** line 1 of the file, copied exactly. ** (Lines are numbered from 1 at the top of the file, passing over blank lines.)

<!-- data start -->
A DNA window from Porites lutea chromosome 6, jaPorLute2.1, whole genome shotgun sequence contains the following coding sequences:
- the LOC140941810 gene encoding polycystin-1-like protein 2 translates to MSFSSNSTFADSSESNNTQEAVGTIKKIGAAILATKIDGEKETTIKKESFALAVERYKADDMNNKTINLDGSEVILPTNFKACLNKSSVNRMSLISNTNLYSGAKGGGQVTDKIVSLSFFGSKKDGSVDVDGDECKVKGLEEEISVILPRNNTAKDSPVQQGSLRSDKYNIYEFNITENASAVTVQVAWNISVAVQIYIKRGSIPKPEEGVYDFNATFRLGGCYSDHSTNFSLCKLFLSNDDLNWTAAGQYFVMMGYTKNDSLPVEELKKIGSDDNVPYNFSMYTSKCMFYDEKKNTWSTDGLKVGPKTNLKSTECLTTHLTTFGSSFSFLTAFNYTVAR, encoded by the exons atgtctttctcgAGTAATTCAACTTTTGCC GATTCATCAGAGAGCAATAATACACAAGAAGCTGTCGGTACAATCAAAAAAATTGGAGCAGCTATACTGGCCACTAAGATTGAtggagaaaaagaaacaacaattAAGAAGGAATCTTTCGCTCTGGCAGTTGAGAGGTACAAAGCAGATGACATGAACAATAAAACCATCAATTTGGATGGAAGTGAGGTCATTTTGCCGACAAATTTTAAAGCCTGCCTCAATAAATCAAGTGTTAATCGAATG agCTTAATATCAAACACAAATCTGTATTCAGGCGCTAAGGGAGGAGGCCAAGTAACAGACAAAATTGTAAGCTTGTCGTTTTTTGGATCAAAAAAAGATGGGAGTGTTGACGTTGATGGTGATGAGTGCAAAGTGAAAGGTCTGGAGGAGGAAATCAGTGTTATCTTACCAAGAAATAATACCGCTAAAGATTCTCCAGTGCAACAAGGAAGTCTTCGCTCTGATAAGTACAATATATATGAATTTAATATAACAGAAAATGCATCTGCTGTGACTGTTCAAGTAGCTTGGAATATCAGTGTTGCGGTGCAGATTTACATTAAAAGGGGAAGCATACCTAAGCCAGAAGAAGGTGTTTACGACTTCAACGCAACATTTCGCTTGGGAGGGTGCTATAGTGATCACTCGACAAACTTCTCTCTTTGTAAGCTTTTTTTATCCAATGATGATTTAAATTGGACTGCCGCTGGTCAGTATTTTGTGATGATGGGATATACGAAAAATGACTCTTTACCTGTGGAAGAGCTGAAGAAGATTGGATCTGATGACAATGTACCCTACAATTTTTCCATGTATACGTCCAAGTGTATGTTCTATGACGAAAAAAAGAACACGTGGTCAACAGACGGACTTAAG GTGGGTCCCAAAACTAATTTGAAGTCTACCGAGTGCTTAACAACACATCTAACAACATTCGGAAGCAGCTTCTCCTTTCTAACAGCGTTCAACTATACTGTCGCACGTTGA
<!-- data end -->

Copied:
A DNA window from Porites lutea chromosome 6, jaPorLute2.1, whole genome shotgun sequence contains the following coding sequences: